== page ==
• “Student who leaves the country should be forced to pay, and the available funding must be capped. ”

      How would you do this, other than trying to sign agreements with every single country that students might go to live in?

      Normally these type of agreements have incentives for both sides but why would any country want to sign a one-sided agreement with benefits only for Australia?

      If I was a foreign government, I’d be trying to encourage tertiary-educated Australians to live in my country by not signing an agreement with Australia.

      “When Abbott say ‘open for business’, is this what it means? Looting the Australian government and giving it away to investment bankers? ”

      That’s a rhetorical question, right?

    • Student who leaves the country should be forced to pay

      I think you’ll find that this is too difficult to manage and enforce for the relatively little gain it will get you. If the government focused on maintaining a diverse local economy, those graduates wouldn’t need to travel overseas for a job.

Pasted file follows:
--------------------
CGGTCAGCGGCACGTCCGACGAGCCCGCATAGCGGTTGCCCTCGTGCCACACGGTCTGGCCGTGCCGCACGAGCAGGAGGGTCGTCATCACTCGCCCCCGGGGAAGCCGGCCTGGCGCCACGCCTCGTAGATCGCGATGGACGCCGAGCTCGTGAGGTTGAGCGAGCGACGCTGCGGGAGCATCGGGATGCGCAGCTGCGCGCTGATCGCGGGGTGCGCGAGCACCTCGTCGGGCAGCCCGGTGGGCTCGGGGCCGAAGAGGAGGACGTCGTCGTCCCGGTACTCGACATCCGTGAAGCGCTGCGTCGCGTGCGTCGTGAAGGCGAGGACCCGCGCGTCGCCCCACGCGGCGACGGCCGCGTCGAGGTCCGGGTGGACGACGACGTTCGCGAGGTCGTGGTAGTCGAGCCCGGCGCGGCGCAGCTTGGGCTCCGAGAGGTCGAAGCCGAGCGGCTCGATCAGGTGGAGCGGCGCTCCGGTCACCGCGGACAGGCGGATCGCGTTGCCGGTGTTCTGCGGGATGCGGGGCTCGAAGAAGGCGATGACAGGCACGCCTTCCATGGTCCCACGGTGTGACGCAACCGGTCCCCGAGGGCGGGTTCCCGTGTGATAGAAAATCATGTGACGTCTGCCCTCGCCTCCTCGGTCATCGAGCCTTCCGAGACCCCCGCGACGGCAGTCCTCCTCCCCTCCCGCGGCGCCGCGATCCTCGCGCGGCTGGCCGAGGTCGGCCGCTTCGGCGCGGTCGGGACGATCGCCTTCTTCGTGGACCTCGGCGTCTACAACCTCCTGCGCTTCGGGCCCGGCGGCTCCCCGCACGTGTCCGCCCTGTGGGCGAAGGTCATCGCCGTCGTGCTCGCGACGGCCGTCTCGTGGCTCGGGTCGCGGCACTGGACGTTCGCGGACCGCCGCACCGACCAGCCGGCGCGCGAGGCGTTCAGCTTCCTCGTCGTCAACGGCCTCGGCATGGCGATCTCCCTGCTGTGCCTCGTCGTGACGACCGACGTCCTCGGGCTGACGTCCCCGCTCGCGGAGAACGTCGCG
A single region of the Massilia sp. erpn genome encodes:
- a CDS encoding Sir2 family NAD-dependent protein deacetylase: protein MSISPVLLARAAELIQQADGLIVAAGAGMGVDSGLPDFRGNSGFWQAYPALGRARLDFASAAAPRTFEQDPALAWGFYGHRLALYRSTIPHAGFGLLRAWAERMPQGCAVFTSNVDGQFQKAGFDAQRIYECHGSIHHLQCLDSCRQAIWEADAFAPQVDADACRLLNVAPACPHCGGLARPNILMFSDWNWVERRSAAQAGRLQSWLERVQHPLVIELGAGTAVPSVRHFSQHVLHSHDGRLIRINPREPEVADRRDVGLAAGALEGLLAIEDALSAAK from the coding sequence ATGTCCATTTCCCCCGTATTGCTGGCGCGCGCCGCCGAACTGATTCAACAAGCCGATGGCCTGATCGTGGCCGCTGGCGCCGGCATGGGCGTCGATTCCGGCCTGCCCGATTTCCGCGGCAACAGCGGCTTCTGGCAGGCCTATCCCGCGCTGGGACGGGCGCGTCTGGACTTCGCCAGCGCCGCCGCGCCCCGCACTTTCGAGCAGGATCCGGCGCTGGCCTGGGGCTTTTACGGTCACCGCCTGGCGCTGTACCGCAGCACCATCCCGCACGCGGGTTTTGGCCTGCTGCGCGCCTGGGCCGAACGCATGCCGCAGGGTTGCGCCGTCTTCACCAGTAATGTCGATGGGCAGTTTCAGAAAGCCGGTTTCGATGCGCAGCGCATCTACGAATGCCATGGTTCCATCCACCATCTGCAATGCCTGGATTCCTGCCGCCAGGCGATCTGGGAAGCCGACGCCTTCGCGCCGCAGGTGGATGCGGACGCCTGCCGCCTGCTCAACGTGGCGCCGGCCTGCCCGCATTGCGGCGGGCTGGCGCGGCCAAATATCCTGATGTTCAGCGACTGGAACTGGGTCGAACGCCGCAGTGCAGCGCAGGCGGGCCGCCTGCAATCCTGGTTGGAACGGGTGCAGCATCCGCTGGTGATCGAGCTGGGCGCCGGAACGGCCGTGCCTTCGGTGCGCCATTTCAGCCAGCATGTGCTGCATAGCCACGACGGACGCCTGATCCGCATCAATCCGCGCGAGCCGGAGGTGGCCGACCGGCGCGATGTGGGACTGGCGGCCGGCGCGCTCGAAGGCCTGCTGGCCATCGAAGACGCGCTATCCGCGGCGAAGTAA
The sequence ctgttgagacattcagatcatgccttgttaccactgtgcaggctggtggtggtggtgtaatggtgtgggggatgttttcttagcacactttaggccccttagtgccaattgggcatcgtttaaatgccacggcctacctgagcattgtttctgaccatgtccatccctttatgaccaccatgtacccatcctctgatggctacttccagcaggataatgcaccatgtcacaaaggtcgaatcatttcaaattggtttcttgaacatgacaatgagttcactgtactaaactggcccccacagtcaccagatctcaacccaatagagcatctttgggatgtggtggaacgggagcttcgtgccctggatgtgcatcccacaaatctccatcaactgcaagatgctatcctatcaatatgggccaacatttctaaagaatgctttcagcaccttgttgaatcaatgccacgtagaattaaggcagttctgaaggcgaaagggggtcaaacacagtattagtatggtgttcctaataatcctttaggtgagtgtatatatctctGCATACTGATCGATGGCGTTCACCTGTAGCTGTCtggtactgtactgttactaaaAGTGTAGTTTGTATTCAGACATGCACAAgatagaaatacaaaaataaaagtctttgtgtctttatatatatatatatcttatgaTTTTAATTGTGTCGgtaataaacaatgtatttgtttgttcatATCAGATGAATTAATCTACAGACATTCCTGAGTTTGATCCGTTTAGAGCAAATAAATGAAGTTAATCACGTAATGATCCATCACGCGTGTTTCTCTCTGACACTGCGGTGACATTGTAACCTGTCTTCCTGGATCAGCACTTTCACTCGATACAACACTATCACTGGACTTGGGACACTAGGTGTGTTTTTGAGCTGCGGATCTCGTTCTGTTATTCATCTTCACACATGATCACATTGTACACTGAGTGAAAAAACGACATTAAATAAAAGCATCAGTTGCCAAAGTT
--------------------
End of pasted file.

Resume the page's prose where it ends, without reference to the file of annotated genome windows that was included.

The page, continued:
4. So the fiscal balance sheet (or net worth?) would actually be $15-$17 bn worse off if the Government goes ahead with this securitization?

  5. I spent last night trying to estimate the “illiquidity loss” which would arise from privatisation.

    Naive dilettantes often go on about “private sector efficiency” without ever explaining what that actually means.